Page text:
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Badger

Badger
In Greenland

Iron Bark

Iron Bark
Under full sail

Fantail

Fantail
At Russell Boating Club's Tall Ships Regatta

Annie Hill

Annie Hill
Photo credit: Alvah Simon

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Books By Annie Hill

  • Brazil and Beyond
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About Me

29 July, 2017

Still fitting out the heads

Or if you prefer, "Title as Before".  Just half a dozen photos this week - one coat of paint looks much like another, in truth.  However, thank you for the feedback from those who have told me that catching up on my progress via this blog is better than working through the JRA site.  That's good to hear, because it's a lot easier for me, too!

Once I'd coated and sanded the plywood framing around the doors, it looked quite neat.  They're not perfectly even and symmetrical.  My story is that we're going for the country cottage look rather than the super-yacht finish on SibLim.  Not that I would want a super-yacht finish, even if I had the abilities to attain one.


However, the doors lined up in a satisfactory manner - this shows them located with the wooden 'hinges' as I call them attached.


As decent-quality hinges cost the best part of $20, I was seriously motivated to use an alternative.  The little lugs you can see protruding from the backs of the doors are the answer.  It means that when you 'open' the door, the whole thing comes off, but this isn't always an issue, especially if you're trying to get something big out of the locker.  Anyway, the minor inconvenience is a small price to pay for the money saved.  And avoiding the anguish of accurately fitting hinges!


The back of the port side.  The little rectangles aren't strictly necessary with the framed doors - the frame prevents them from going right through the hole.  But I only realised that after I'd made them.  I was thinking of keeping the doors shut with "automatic buttons", which are weighted catches that you fit over the door and which close by gravity and are very effective.  My friendly neighbourhood chandler had a few in stock, but insufficient for my purposes.  At $14 each, they weren't cheap, but I like them and he had no suitable brass turnbuttons.  (Yes, I could make them out of wood, but would prefer metal ones.)  So he contacted Fosters in Auckland who supply them - ah, yes, well the price has gone up.  They are now $40 each.  We looked at each other in horror.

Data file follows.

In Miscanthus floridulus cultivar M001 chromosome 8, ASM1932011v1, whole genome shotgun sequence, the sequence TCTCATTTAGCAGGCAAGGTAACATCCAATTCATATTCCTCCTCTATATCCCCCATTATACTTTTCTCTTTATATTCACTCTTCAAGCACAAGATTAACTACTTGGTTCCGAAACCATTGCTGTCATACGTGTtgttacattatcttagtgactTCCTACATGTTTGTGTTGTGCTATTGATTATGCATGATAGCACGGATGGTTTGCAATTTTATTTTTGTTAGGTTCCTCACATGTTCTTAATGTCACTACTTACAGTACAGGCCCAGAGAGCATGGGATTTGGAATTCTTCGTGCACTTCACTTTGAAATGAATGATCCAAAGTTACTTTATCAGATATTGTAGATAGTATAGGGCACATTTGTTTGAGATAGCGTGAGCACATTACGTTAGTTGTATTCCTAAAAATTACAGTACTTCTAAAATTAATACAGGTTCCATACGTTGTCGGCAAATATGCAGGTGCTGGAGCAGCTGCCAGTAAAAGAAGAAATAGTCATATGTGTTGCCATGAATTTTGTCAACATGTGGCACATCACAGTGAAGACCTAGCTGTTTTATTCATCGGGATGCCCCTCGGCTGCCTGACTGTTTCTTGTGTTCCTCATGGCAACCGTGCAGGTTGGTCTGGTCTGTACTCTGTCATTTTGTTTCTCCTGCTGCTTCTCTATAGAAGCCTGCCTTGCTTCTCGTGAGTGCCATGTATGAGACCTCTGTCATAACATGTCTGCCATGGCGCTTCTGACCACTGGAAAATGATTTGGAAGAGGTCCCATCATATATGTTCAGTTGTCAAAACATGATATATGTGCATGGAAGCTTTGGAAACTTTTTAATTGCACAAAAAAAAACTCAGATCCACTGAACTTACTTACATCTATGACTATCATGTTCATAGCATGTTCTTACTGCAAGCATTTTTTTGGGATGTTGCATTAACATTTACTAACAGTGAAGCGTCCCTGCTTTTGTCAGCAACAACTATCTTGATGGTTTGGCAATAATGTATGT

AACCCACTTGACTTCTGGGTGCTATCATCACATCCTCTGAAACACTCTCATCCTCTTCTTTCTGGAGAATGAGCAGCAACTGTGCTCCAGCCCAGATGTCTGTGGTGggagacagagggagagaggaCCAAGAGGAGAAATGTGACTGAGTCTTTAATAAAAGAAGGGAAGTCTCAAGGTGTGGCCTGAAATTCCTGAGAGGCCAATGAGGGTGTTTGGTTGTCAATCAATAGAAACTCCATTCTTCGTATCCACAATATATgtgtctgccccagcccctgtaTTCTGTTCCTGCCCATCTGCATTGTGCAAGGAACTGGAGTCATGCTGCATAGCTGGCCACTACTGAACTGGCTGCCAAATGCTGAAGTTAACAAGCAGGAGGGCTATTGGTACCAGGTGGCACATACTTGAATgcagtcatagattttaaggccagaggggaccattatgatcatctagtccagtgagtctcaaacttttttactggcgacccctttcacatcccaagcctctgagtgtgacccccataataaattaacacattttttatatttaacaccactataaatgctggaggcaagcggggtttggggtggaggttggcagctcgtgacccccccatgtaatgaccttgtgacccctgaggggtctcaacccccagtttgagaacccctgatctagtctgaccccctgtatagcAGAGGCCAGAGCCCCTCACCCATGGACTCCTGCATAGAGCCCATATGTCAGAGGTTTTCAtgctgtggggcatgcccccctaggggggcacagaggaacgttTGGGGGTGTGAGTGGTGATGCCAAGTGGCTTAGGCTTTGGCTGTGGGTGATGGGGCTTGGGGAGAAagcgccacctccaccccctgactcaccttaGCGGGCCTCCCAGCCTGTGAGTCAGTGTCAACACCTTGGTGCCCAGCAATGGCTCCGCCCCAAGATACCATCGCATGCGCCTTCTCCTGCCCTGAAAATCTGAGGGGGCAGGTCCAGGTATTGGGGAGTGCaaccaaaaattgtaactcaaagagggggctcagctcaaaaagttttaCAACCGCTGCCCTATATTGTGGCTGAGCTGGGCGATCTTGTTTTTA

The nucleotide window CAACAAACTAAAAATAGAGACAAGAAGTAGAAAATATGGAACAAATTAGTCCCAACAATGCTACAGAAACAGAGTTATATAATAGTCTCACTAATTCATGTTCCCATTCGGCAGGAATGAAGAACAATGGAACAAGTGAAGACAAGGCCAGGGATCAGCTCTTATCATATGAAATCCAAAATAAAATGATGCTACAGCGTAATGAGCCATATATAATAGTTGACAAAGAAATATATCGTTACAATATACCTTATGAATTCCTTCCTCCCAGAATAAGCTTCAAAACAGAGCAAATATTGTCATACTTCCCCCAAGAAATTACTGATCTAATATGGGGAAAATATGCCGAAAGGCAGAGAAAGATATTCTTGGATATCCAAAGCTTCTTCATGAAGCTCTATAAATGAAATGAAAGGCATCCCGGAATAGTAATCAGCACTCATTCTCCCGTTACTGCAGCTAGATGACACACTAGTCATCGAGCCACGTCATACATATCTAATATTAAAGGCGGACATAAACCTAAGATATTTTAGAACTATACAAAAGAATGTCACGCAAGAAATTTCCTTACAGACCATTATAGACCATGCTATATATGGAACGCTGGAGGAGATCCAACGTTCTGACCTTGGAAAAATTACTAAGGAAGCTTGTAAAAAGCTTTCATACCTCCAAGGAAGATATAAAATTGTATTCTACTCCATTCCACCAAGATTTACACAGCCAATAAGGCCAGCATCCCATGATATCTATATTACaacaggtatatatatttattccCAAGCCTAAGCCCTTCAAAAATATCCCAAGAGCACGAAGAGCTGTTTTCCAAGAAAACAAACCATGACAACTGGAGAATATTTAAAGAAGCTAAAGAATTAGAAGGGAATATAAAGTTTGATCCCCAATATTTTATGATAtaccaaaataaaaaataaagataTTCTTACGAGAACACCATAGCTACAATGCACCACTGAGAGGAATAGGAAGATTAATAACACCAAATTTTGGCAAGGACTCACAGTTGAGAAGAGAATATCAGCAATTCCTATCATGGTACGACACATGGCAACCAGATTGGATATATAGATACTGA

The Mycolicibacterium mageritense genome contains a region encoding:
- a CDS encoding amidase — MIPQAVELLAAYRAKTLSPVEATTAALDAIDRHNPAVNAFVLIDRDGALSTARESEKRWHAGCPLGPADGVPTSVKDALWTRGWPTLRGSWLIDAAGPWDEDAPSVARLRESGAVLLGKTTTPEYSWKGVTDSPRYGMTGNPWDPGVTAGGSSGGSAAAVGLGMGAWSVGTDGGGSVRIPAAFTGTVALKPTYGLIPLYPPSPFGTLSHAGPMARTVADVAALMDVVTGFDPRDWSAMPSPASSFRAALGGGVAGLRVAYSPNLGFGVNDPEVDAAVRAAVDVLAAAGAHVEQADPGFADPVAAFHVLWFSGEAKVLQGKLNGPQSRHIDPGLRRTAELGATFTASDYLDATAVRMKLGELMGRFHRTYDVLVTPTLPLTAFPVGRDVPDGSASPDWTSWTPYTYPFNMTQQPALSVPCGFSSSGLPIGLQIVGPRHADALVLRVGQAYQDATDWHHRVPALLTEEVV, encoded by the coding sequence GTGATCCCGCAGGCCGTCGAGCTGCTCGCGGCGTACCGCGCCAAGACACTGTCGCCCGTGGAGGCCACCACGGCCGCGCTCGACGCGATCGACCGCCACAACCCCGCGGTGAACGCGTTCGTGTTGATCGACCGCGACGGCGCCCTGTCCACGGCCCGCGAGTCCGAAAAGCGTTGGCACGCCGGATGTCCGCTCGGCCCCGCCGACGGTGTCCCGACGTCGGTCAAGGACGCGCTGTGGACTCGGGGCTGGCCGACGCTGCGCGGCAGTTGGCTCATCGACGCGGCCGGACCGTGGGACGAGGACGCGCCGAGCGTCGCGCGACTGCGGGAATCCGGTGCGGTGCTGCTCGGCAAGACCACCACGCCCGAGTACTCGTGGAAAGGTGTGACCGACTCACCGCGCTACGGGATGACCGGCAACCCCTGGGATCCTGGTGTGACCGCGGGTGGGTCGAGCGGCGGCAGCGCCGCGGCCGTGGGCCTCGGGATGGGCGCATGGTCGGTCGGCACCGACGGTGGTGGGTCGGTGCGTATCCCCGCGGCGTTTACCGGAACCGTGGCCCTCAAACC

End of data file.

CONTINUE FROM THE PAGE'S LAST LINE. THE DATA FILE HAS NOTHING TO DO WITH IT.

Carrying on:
So I went to Classic Marine in the UK.  They were offering them to me at the equivalent of $12.50 each, and I knew from experience that they charge what it costs for P&P rather than using it to make an extra profit.  However, at the same time I discovered that they were selling nice little - and affordable - turnbuttons, so I ordered some of those instead.  (I also discovered that they sell reasonably-priced hinges!)


I had some problems with their website - nothing is easy - so feeling a bit desperate, contacted Davey of London, who make all this lovely gear.  I had the most wonderful reply back from no lesser personage than the managing director and was seriously impressed at the promptness with which he replied, and the care for customers that this implied.  Anyway, Classic Marine's website sorted itself out and, I hope, these nice goodies are on their way.

In the meantime, I've been working on the starboard side of the heads compartment, where I'm fitting the electric panels, solar panel control and a shelf to put things on when I need to get at the electrics to replace a fuse, etc.

PS I finally seem to have worked out how to get my spacing sorted in the blogs.  Practice makes perfect, they say!

22 July, 2017

Painting and painting

Painting in tight spaces is never much fun.  Painting with two-part polyurethane in same is far worse.  I am told - quite rightly - that I should wear protection when using this paint, so that I don't inhale the fumes.  Unfortunately, any that I have tried has caused my glasses to steam up, and as I need my glasses to see what I'm painting ...  I console myself with the fact that I'm getting old anyway, so what the hell.  And the shed is more than adequately ventilated!  However, I would never do this for money and I have completely abandoned using the epoxy primer, because I could still taste it, each time I exhaled, the following morning.  I was only using it to build up the colour, but now that I'm using the locally-made Carboline, I'm finding that it coats very well.  Considering that it is the stuff made for industry, it's going on surprisingly well with a brush.

I painted the inside of the locker and then both sides of the shelves.  I had to leave some parts unpainted for the glue, of course, but I still reckoned I'd save time - and fumes - doing them all separately.  Here there's the stack of shelves waiting to be fitted.

I glued in the first one and then masked it off and filleted it.  Again, it made sense to do as much as possible before putting in the next shelf and reducing the space available to work in.